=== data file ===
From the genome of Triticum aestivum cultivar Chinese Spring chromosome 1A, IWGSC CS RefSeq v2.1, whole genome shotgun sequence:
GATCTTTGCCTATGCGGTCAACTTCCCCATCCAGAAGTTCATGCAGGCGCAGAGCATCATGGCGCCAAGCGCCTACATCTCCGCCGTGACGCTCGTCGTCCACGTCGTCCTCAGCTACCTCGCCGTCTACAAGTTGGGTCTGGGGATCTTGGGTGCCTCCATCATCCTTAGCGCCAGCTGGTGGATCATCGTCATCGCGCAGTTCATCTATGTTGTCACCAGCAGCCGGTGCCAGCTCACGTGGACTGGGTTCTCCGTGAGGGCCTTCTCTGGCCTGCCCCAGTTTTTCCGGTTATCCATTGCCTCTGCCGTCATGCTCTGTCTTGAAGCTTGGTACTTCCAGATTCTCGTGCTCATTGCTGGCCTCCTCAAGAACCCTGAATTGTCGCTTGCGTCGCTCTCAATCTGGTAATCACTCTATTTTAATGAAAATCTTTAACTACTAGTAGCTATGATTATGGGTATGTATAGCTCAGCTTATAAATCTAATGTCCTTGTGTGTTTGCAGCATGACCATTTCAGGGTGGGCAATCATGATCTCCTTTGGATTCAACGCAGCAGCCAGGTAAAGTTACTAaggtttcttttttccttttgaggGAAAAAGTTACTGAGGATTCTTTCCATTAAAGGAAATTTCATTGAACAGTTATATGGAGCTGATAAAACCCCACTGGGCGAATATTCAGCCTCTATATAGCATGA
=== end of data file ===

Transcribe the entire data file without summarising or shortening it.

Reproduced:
From the genome of Triticum aestivum cultivar Chinese Spring chromosome 1A, IWGSC CS RefSeq v2.1, whole genome shotgun sequence:
GATCTTTGCCTATGCGGTCAACTTCCCCATCCAGAAGTTCATGCAGGCGCAGAGCATCATGGCGCCAAGCGCCTACATCTCCGCCGTGACGCTCGTCGTCCACGTCGTCCTCAGCTACCTCGCCGTCTACAAGTTGGGTCTGGGGATCTTGGGTGCCTCCATCATCCTTAGCGCCAGCTGGTGGATCATCGTCATCGCGCAGTTCATCTATGTTGTCACCAGCAGCCGGTGCCAGCTCACGTGGACTGGGTTCTCCGTGAGGGCCTTCTCTGGCCTGCCCCAGTTTTTCCGGTTATCCATTGCCTCTGCCGTCATGCTCTGTCTTGAAGCTTGGTACTTCCAGATTCTCGTGCTCATTGCTGGCCTCCTCAAGAACCCTGAATTGTCGCTTGCGTCGCTCTCAATCTGGTAATCACTCTATTTTAATGAAAATCTTTAACTACTAGTAGCTATGATTATGGGTATGTATAGCTCAGCTTATAAATCTAATGTCCTTGTGTGTTTGCAGCATGACCATTTCAGGGTGGGCAATCATGATCTCCTTTGGATTCAACGCAGCAGCCAGGTAAAGTTACTAaggtttcttttttccttttgaggGAAAAAGTTACTGAGGATTCTTTCCATTAAAGGAAATTTCATTGAACAGTTATATGGAGCTGATAAAACCCCACTGGGCGAATATTCAGCCTCTATATAGCATGA